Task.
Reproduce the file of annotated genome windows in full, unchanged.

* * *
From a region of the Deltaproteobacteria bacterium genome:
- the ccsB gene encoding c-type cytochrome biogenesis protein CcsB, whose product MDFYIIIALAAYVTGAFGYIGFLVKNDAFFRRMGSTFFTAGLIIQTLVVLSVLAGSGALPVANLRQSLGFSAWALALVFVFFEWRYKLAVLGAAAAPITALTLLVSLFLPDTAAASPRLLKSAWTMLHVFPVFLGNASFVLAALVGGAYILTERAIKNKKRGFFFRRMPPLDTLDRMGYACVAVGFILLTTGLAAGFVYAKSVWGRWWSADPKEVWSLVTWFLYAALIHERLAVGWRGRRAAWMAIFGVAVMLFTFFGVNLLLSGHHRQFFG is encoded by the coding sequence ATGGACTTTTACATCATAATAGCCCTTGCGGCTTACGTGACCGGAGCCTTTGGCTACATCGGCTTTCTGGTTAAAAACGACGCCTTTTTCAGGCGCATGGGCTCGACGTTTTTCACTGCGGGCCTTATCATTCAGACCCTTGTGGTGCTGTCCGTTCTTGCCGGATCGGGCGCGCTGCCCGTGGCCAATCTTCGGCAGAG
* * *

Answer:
From a region of the Deltaproteobacteria bacterium genome:
- the ccsB gene encoding c-type cytochrome biogenesis protein CcsB, whose product MDFYIIIALAAYVTGAFGYIGFLVKNDAFFRRMGSTFFTAGLIIQTLVVLSVLAGSGALPVANLRQSLGFSAWALALVFVFFEWRYKLAVLGAAAAPITALTLLVSLFLPDTAAASPRLLKSAWTMLHVFPVFLGNASFVLAALVGGAYILTERAIKNKKRGFFFRRMPPLDTLDRMGYACVAVGFILLTTGLAAGFVYAKSVWGRWWSADPKEVWSLVTWFLYAALIHERLAVGWRGRRAAWMAIFGVAVMLFTFFGVNLLLSGHHRQFFG is encoded by the coding sequence ATGGACTTTTACATCATAATAGCCCTTGCGGCTTACGTGACCGGAGCCTTTGGCTACATCGGCTTTCTGGTTAAAAACGACGCCTTTTTCAGGCGCATGGGCTCGACGTTTTTCACTGCGGGCCTTATCATTCAGACCCTTGTGGTGCTGTCCGTTCTTGCCGGATCGGGCGCGCTGCCCGTGGCCAATCTTCGGCAGAG